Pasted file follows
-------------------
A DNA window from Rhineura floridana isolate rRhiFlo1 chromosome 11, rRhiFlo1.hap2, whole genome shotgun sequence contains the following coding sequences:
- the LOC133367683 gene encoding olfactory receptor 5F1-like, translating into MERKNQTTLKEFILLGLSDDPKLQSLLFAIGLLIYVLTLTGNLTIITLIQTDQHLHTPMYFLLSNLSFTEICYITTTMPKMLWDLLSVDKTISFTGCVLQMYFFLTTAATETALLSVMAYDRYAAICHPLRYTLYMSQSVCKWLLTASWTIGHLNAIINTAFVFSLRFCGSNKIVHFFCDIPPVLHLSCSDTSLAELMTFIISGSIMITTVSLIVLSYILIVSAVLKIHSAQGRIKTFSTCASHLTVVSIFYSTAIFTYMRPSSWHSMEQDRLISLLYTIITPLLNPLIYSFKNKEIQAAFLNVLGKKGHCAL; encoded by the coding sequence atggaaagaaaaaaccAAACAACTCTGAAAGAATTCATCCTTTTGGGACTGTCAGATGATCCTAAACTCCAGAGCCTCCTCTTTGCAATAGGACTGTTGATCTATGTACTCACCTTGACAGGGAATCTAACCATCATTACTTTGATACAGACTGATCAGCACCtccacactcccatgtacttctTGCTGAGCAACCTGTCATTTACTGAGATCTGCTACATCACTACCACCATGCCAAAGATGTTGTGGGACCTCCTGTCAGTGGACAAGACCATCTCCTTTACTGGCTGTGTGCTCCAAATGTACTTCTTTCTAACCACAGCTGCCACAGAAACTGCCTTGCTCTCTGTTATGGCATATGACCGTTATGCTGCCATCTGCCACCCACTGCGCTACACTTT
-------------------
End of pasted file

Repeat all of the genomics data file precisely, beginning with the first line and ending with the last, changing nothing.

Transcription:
A DNA window from Rhineura floridana isolate rRhiFlo1 chromosome 11, rRhiFlo1.hap2, whole genome shotgun sequence contains the following coding sequences:
- the LOC133367683 gene encoding olfactory receptor 5F1-like, translating into MERKNQTTLKEFILLGLSDDPKLQSLLFAIGLLIYVLTLTGNLTIITLIQTDQHLHTPMYFLLSNLSFTEICYITTTMPKMLWDLLSVDKTISFTGCVLQMYFFLTTAATETALLSVMAYDRYAAICHPLRYTLYMSQSVCKWLLTASWTIGHLNAIINTAFVFSLRFCGSNKIVHFFCDIPPVLHLSCSDTSLAELMTFIISGSIMITTVSLIVLSYILIVSAVLKIHSAQGRIKTFSTCASHLTVVSIFYSTAIFTYMRPSSWHSMEQDRLISLLYTIITPLLNPLIYSFKNKEIQAAFLNVLGKKGHCAL; encoded by the coding sequence atggaaagaaaaaaccAAACAACTCTGAAAGAATTCATCCTTTTGGGACTGTCAGATGATCCTAAACTCCAGAGCCTCCTCTTTGCAATAGGACTGTTGATCTATGTACTCACCTTGACAGGGAATCTAACCATCATTACTTTGATACAGACTGATCAGCACCtccacactcccatgtacttctTGCTGAGCAACCTGTCATTTACTGAGATCTGCTACATCACTACCACCATGCCAAAGATGTTGTGGGACCTCCTGTCAGTGGACAAGACCATCTCCTTTACTGGCTGTGTGCTCCAAATGTACTTCTTTCTAACCACAGCTGCCACAGAAACTGCCTTGCTCTCTGTTATGGCATATGACCGTTATGCTGCCATCTGCCACCCACTGCGCTACACTTT